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We are developing internal api's for integrating the server side logic (backend) with frontend (web, mobile etc). We have a java stack in our backend and front end is coded in react and react native. Since both of these are developed by our organization, as API providers we have complete control over the API consumers. Any change in the api could be synced up with the change in the api clients.

Are there any scenarios/use cases where we need to think of versioning internal/private api's? Do we need to think of a versioning strategy?

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    Thought experiment: what happens if not all of the clients are on the latest version and you make a change to the API without versioning it? – Robert Harvey Mar 8 '18 at 5:08
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    The end-user might or might not update the mobile app. They usually do it, but there's no guarantee. – Laiv Mar 8 '18 at 6:08
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    You also have to be always aware of the backward compatibility between device generation and the SDK you used to build and compile the apps. Sometimes, the user can not update the app due to old versions of the OS. For instance, if tomorrow StackExchange decide to make this app only compatible with Android 7, I'm so fu...d, since my mobile is stuck in Android 6. – Laiv Mar 8 '18 at 7:11
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    Even if you'd leave mobile out of the equation, deployment of both a backend and a website would have to happen at the same time if you don't have versioning for your API. I'd say having a versioning strategy worked out is worth the effort even for that scenario. Adding mobile in the mix makes versioning of the API a must have. – Jonathan van de Veen Mar 8 '18 at 8:48
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You should have a versioning strategy because that is key to independent evolvability, but it should be tied to Content-Type, not URLs or anything else.

Even in a closed-house setting, you should still strive to make all components of a system independently evolvable (isolated, modularised) — especially a distributed system like a client/server-based one. This both allows different teams to work on each at their own pace, and allows for different release cadences.

Why not in URLs?

URIs identify abstract things which cannot be versioned, like a user "Andy", or an invoice. A representation of that thing will have a particular serialisation, which can be versioned, application/andys-api-v1+json.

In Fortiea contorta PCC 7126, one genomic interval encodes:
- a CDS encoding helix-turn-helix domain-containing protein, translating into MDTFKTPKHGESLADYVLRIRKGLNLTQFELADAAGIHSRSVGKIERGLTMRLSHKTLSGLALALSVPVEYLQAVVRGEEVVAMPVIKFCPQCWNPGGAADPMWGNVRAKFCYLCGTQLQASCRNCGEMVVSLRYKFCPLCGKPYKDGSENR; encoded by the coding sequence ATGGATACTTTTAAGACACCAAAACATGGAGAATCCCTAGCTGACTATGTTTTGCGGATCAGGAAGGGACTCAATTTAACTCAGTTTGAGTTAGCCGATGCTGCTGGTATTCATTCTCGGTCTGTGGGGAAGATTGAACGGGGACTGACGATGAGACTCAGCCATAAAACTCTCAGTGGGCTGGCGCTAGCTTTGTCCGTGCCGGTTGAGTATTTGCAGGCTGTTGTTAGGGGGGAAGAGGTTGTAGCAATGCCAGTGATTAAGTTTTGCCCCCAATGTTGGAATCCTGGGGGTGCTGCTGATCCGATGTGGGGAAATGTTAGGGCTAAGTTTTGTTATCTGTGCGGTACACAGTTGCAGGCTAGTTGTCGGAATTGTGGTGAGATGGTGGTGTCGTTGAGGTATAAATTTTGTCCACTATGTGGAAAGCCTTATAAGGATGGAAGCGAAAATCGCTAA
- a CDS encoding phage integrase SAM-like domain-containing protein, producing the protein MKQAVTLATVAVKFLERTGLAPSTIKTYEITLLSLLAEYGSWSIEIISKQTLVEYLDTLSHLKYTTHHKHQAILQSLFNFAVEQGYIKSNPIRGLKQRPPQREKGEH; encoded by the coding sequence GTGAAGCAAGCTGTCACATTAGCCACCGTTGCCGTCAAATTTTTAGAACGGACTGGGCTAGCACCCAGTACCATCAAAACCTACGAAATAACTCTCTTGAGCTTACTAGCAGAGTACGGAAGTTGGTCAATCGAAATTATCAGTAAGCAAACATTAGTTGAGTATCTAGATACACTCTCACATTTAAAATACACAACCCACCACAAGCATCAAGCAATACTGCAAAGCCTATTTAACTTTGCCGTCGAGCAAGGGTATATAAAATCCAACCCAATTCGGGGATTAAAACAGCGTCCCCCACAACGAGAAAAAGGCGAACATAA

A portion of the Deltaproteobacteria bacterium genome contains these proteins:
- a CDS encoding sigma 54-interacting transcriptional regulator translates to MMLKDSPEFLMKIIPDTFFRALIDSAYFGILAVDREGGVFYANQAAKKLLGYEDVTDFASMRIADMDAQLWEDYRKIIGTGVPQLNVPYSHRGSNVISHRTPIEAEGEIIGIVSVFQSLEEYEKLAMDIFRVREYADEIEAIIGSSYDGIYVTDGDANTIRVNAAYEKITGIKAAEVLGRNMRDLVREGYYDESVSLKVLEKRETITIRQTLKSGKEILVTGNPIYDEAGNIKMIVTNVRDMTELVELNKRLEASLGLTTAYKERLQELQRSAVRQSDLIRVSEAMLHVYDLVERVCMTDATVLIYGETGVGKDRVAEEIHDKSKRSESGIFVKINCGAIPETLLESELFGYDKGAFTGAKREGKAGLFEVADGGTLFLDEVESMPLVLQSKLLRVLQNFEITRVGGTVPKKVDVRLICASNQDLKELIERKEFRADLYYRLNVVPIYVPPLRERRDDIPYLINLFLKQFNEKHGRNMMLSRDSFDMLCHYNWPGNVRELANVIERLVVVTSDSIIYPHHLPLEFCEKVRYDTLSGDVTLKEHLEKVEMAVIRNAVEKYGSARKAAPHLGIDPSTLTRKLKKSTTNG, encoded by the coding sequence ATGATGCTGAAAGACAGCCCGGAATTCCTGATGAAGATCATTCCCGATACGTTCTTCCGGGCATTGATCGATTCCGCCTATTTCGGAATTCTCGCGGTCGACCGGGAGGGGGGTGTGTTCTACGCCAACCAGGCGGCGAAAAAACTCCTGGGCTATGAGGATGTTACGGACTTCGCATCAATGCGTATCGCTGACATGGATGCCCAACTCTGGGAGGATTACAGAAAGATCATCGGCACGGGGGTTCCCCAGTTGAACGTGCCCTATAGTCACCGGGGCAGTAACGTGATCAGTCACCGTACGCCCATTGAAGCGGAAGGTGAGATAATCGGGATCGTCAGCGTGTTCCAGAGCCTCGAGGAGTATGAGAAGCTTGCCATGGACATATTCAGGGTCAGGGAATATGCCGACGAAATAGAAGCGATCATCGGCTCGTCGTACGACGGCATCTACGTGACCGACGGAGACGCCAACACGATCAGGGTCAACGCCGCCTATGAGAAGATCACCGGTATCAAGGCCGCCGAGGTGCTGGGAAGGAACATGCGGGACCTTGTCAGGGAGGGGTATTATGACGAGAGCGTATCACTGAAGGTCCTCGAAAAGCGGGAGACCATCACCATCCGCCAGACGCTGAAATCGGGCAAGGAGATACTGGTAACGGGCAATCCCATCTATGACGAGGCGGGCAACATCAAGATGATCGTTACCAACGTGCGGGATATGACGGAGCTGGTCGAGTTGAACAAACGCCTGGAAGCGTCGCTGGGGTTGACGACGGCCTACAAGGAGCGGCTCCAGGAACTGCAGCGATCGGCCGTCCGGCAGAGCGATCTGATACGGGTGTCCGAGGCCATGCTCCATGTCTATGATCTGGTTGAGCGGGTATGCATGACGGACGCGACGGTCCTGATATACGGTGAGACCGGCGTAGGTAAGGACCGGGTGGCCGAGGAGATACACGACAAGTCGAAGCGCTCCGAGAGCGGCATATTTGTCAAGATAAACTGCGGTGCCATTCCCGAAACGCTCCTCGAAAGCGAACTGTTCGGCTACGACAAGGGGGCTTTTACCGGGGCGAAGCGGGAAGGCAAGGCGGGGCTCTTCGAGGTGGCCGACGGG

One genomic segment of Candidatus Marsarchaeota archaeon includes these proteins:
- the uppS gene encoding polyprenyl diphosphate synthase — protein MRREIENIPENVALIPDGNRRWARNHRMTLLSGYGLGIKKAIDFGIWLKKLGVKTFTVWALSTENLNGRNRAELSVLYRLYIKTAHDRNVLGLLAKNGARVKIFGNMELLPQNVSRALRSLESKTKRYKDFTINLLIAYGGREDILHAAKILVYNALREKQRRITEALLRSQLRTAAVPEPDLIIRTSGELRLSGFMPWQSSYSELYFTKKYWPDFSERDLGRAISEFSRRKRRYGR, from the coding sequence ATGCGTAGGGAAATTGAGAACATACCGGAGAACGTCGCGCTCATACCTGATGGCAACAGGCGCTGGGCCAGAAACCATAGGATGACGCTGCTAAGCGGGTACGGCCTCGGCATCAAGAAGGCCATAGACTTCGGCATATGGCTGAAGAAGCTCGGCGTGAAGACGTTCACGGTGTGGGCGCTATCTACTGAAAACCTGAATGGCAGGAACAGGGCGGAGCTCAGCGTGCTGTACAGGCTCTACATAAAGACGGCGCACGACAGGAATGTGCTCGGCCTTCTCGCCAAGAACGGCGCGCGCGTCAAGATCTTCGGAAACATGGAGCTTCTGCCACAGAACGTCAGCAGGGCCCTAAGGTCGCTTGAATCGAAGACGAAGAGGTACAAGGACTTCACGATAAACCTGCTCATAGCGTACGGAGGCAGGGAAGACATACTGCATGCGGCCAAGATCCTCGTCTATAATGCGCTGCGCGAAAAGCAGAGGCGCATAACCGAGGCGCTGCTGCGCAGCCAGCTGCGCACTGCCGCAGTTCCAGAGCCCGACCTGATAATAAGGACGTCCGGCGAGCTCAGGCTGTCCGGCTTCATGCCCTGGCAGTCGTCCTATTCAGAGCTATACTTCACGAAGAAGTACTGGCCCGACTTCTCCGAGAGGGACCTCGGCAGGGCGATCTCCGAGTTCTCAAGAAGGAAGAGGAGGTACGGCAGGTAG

Your API (as with any website) is defined by three things. These are the only things that you need to document if your API is RESTful:

  • The root URL
  • The content type(s) of representations
  • the link relations between URIs

If a v1 client obtains a link to /users/andy from a previous request, it can forward that to a v2 client, which can then make a request to the same URL to get data about the same Thing, but in a language (content-type) it can speak, application/andys-api-v2+json.

The v1 and v2 clients might be different parts of the same program, in the midst of a development cycle. The key is that the clients both continue working throughout.

  • Why put the version into the content type? other versions often also come if different semantics and business logic. Why not put the version into a separate header and leave the content type to be application/json (or whatever format you happen to use) – marstato Apr 8 '18 at 17:28
  • @marstato Putting the version into a header, rather than e.g. the URL, allows clients to negotiate for it using Accept & Vary semantics that are already well understood and deployed by middleware like caching proxies, but still share an identifier, the URL, between v1 and v2 clients. And specifically using the Content-Type header is ideal as different formats (v1 and v2) have different binary representations, just as JPEG and PNG versions of an image have different binary representations but reflect the same resource (in the HTTP sense of the word "resource"). – Nicholas Shanks Apr 10 '18 at 14:25
  • @marstato Whilst you could negotiate on a custom header, and that would be still better than encoding versions into a URL, you would lose the semantics that Content-Type already possesses, namely that the thing that is different is the binary representation, and to be able to understand the document (rather than just parse it) you need to speak "application/vnd.my-doc-v2+json" rather than just "text/json". You would also have to make up a new header and clients would have to add additional code for that. – Nicholas Shanks Apr 10 '18 at 14:31
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Create a text file called 'resource.html' on your file system when you want that version of the file you 'get' it by name. Copy the file, change its contents and rename it 'resource1.html'. now you can get both versions by name. REST is supposed to be a mechanism by which we leverage existing HTTP protocols.. so how do you version a REST resource? By name (URL). Get /server/version/resource. You can put the version anywhere you like in the URL.. as long as EACH UNIQUE resource has a unique URL.

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